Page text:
Over half of companies seeking commercial real estate do their own online searching, even if they're working with a commercial real estate broker. That's according to a January 2015 study by Google and Loopnet. These results aren't surprising. The rise of the internet and the digital age have changed the way that people and companies acquire nearly everything, and that includes warehouses, office spaces, and income-producing properties. Corporate consumers today are savvy. They're in the habit of doing their own research, and educating themselves about potential strategies.
The number of people seeking commercial real estate opportunities, who do their own online research will only continue to increase, as more millennials enter the market, and technology becomes an even greater part of our industry’s culture. Because of these trends, a commercial real estate company's website has become an important tool for capturing leads, finding prospects and “shifting spaces” faster.
With this in mind, give your website an honest evaluation. How does it stack up? Is the website aesthetically appealing? Is it user-friendly and easy to navigate? Have you filled it with valuable and engaging content? Content that your audience needs, that will drive traffic to your page? Have you taken the time to ensure the website is Search Engine Optimized (SEO), so that it ranks in the Google search results, and prospective tenants, buyers, and sellers are able to find you?
If you cannot confidently answer in the affirmative when thinking over these questions, it's likely your company's website is falling short. This could lead to missed opportunities, as those prospective tenants, buyers, and sellers gravitate towards competitors with a superior web presence.
Many of the best commercial real estate websites belong to the largest companies. This is because, in the past, creating a visually-appealing, engaging website, with lots of features to enhance the user experience, would have cost quite a lot of money. Many people are under the impression that this is still the case. Thankfully, it isn't! Today, you can build a good website, that has great visuals, content, and several features, all for around $1200. The cost to maintain and update a website like this will usually cost an average of about $90 a month. I have found this to be a reasonable price point for independent brokers, regional brokerage firms, industry trade associations, and even small to mid-sized landlords. Mind blowing, industry leading websites, with many features, range from $10k to $60k. These can be constructed in phases, over time, as a way to diffuse the cost.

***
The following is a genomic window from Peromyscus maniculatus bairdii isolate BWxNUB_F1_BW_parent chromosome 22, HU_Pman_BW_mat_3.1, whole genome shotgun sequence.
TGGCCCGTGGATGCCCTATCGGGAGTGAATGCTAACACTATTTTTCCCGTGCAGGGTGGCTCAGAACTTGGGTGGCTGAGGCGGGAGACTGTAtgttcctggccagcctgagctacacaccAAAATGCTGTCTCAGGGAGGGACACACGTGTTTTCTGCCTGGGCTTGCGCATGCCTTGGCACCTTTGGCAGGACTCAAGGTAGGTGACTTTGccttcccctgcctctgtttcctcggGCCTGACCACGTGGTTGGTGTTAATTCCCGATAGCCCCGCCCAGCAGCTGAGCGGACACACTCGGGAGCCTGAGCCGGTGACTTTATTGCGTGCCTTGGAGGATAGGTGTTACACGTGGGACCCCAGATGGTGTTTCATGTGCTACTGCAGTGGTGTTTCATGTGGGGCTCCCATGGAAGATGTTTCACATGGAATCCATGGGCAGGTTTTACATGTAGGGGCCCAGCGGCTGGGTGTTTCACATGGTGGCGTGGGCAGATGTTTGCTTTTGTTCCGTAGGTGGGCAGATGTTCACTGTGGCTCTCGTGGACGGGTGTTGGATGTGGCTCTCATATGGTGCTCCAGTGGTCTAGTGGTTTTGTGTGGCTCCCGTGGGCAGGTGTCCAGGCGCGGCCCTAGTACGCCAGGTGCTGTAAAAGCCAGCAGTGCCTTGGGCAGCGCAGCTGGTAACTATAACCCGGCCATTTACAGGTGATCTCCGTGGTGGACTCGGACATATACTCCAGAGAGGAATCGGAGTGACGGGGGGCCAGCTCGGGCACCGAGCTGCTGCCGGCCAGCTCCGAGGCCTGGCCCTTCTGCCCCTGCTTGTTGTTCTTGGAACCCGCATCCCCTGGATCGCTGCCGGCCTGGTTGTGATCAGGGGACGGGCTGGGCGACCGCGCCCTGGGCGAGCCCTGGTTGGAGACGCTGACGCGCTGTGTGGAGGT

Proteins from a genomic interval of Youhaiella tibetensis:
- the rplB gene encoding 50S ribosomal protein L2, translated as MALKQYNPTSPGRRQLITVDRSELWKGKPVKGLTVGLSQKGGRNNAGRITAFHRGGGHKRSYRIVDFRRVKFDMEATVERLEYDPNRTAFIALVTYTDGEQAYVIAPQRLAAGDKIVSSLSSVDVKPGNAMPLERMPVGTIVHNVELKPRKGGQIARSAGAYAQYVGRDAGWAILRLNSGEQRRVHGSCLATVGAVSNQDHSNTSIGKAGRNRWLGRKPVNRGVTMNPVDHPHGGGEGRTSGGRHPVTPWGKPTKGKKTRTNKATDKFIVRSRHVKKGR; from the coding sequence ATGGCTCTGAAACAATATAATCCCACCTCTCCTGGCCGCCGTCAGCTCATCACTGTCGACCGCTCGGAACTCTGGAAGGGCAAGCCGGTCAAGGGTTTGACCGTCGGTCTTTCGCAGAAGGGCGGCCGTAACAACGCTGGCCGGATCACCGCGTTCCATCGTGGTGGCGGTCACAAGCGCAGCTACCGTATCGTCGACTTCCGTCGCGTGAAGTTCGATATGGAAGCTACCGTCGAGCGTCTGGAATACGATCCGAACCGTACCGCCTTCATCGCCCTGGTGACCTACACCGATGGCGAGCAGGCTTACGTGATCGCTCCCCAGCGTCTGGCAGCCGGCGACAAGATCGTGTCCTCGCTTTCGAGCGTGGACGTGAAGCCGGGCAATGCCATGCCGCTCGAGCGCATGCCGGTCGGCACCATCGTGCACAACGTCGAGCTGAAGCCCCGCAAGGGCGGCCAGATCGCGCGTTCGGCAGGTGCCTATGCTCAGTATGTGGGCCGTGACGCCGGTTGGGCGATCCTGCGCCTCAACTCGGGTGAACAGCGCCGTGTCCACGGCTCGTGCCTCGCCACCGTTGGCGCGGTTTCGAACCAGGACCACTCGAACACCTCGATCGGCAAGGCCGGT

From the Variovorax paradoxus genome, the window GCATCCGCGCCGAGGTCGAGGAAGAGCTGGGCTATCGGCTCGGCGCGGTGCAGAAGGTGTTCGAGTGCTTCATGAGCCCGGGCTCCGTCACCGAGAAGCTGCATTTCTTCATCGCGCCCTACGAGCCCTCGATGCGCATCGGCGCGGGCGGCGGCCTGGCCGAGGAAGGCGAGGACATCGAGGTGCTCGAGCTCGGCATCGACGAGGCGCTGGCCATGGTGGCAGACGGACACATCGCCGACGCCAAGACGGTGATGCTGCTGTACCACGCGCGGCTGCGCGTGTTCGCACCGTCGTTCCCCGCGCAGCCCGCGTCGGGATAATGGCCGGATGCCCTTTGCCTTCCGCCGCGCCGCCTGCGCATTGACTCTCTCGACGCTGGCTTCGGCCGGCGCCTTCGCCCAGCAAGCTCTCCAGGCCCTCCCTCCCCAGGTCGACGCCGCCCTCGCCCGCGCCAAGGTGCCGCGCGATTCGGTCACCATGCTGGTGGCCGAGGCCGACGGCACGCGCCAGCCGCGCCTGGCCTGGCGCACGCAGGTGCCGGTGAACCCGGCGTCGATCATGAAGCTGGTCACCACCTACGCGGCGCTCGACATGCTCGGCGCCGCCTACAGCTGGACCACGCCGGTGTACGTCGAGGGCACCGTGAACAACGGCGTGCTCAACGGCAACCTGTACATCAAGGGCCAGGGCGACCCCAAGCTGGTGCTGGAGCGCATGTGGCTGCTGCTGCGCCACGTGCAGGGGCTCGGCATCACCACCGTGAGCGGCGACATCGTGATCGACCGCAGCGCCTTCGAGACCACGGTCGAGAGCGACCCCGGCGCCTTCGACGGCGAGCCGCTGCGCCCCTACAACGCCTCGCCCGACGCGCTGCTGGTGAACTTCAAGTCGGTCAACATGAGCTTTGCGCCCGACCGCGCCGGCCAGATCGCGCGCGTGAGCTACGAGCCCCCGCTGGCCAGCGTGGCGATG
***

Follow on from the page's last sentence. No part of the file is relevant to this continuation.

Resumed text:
You should think about this as an investment into your overall business development strategy. A strong web presence is a key inbound marketing practice. Rather than hunting for new clients, commercial real estate companies should consider investing in ways for clients to find them and grow their market share even more. A great website is one of the best ways to do this.
There are lots of free website builders out there, and many of them provide hosting and have easy to use drag and drop software. However, unless you or someone on your team has experience with these, it would benefit you to hire a professional. You want your website to look great and function great. There's no point in having a beautiful website, if it's full of glitches, or so slow that visitors give up on it.
After you've hired someone to build your website, you'll want to keep in touch, communicate your needs, and overall just keep tabs on the process. Daniel Devereux, founder of Site Assembly, offers the following advice for planning and launching new websites:
- Develop a strong sales funnel that leads TO your website-NEVER away from it!
- Develop a localized keyword optimization strategy.
- Design a stable, secure, and user-friendly website.
- Develop a strong call-to-action that tells your site visitors exactly what you want them to do, and make it super simple for them to do so.
- Develop a hyper-local marketing strategy
I recommend starting small. Just take one step at a time. If you start focusing on all of the different moving parts, you run the risk of becoming discouraged and giving up, or putting the project off and procrastinating.
Don't worry too much about making it perfect. You want a quality website, but it's all about balance. You can't obsess over the website to the point that the website never goes live.
Keep a lookout for future posts about how to improve your website.